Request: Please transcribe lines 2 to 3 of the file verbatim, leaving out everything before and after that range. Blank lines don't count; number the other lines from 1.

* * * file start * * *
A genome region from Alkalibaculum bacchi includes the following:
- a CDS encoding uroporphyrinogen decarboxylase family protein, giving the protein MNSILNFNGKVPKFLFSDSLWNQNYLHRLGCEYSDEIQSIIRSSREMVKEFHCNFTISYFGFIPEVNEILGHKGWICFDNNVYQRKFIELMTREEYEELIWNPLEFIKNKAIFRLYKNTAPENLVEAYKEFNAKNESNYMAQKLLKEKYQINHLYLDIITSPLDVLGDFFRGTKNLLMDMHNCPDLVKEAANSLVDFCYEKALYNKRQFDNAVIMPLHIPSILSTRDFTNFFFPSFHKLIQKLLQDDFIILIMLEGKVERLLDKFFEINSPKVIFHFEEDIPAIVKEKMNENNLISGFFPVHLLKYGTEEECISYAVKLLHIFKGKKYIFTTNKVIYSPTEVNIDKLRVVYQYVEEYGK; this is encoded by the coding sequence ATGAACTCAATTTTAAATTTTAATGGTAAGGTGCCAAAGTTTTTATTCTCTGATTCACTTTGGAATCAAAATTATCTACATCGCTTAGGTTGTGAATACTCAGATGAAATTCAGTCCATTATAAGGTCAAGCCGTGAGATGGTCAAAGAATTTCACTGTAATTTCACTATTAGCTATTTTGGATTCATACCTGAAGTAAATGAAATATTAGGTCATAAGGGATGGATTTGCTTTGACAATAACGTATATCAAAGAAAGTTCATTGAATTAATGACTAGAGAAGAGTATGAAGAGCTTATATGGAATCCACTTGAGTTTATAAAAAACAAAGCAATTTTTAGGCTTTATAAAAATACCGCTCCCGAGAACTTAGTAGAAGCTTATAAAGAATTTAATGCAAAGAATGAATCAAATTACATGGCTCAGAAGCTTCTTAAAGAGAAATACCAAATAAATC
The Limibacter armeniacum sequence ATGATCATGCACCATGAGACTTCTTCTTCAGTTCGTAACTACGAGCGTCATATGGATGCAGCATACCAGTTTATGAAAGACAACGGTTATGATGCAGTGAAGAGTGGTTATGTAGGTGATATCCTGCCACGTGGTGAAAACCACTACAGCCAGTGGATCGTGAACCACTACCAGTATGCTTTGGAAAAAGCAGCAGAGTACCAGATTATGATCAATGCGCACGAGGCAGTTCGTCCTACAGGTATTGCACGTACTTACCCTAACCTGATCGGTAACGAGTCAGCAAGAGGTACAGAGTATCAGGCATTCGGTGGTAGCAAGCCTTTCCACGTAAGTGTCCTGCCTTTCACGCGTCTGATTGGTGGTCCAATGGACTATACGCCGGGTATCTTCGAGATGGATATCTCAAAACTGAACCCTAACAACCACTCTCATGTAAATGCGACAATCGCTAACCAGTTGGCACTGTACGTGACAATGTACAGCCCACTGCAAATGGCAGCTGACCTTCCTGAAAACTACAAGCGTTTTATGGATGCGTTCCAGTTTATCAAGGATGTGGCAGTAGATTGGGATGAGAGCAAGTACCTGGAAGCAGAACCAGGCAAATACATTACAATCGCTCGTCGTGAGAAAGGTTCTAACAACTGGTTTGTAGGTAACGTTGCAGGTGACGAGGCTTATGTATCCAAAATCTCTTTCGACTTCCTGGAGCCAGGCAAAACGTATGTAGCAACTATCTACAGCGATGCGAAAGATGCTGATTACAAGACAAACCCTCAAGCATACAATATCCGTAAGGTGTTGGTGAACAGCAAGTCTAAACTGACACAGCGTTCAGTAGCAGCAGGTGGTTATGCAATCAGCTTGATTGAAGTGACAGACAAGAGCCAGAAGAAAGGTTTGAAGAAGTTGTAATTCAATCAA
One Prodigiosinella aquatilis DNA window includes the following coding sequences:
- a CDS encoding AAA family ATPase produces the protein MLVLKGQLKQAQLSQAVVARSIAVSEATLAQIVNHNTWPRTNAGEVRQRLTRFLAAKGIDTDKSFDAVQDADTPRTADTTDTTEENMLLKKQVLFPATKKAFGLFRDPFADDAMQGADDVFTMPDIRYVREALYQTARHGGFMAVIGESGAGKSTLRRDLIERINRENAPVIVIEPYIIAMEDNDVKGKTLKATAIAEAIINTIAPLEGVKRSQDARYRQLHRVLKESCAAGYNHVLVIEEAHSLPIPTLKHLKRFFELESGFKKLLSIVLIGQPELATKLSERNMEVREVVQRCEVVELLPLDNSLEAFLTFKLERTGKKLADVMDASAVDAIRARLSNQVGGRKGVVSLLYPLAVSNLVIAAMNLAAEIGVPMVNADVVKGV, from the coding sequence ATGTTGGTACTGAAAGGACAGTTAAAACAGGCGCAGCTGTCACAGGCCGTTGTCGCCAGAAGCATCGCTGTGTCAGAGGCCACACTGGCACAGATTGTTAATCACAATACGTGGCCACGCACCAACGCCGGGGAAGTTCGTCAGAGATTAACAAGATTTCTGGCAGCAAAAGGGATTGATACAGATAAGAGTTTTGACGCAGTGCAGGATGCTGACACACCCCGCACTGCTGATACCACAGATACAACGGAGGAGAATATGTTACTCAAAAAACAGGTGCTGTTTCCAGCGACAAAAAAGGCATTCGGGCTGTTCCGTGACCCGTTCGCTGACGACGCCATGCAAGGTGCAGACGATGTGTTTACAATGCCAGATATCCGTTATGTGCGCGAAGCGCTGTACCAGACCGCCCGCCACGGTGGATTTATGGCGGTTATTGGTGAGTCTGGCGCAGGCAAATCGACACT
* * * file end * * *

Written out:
- a CDS encoding uroporphyrinogen decarboxylase family protein, giving the protein MNSILNFNGKVPKFLFSDSLWNQNYLHRLGCEYSDEIQSIIRSSREMVKEFHCNFTISYFGFIPEVNEILGHKGWICFDNNVYQRKFIELMTREEYEELIWNPLEFIKNKAIFRLYKNTAPENLVEAYKEFNAKNESNYMAQKLLKEKYQINHLYLDIITSPLDVLGDFFRGTKNLLMDMHNCPDLVKEAANSLVDFCYEKALYNKRQFDNAVIMPLHIPSILSTRDFTNFFFPSFHKLIQKLLQDDFIILIMLEGKVERLLDKFFEINSPKVIFHFEEDIPAIVKEKMNENNLISGFFPVHLLKYGTEEECISYAVKLLHIFKGKKYIFTTNKVIYSPTEVNIDKLRVVYQYVEEYGK; this is encoded by the coding sequence ATGAACTCAATTTTAAATTTTAATGGTAAGGTGCCAAAGTTTTTATTCTCTGATTCACTTTGGAATCAAAATTATCTACATCGCTTAGGTTGTGAATACTCAGATGAAATTCAGTCCATTATAAGGTCAAGCCGTGAGATGGTCAAAGAATTTCACTGTAATTTCACTATTAGCTATTTTGGATTCATACCTGAAGTAAATGAAATATTAGGTCATAAGGGATGGATTTGCTTTGACAATAACGTATATCAAAGAAAGTTCATTGAATTAATGACTAGAGAAGAGTATGAAGAGCTTATATGGAATCCACTTGAGTTTATAAAAAACAAAGCAATTTTTAGGCTTTATAAAAATACCGCTCCCGAGAACTTAGTAGAAGCTTATAAAGAATTTAATGCAAAGAATGAATCAAATTACATGGCTCAGAAGCTTCTTAAAGAGAAATACCAAATAAATC
The Limibacter armeniacum sequence ATGATCATGCACCATGAGACTTCTTCTTCAGTTCGTAACTACGAGCGTCATATGGATGCAGCATACCAGTTTATGAAAGACAACGGTTATGATGCAGTGAAGAGTGGTTATGTAGGTGATATCCTGCCACGTGGTGAAAACCACTACAGCCAGTGGATCGTGAACCACTACCAGTATGCTTTGGAAAAAGCAGCAGAGTACCAGATTATGATCAATGCGCACGAGGCAGTTCGTCCTACAGGTATTGCACGTACTTACCCTAACCTGATCGGTAACGAGTCAGCAAGAGGTACAGAGTATCAGGCATTCGGTGGTAGCAAGCCTTTCCACGTAAGTGTCCTGCCTTTCACGCGTCTGATTGGTGGTCCAATGGACTATACGCCGGGTATCTTCGAGATGGATATCTCAAAACTGAACCCTAACAACCACTCTCATGTAAATGCGACAATCGCTAACCAGTTGGCACTGTACGTGACAATGTACAGCCCACTGCAAATGGCAGCTGACCTTCCTGAAAACTACAAGCGTTTTATGGATGCGTTCCAGTTTATCAAGGATGTGGCAGTAGATTGGGATGAGAGCAAGTACCTGGAAGCAGAACCAGGCAAATACATTACAATCGCTCGTCGTGAGAAAGGTTCTAACAACTGGTTTGTAGGTAACGTTGCAGGTGACGAGGCTTATGTATCCAAAATCTCTTTCGACTTCCTGGAGCCAGGCAAAACGTATGTAGCAACTATCTACAGCGATGCGAAAGATGCTGATTACAAGACAAACCCTCAAGCATACAATATCCGTAAGGTGTTGGTGAACAGCAAGTCTAAACTGACACAGCGTTCAGTAGCAGCAGGTGGTTATGCAATCAGCTTGATTGAAGTGACAGACAAGAGCCAGAAGAAAGGTTTGAAGAAGTTGTAATTCAATCAA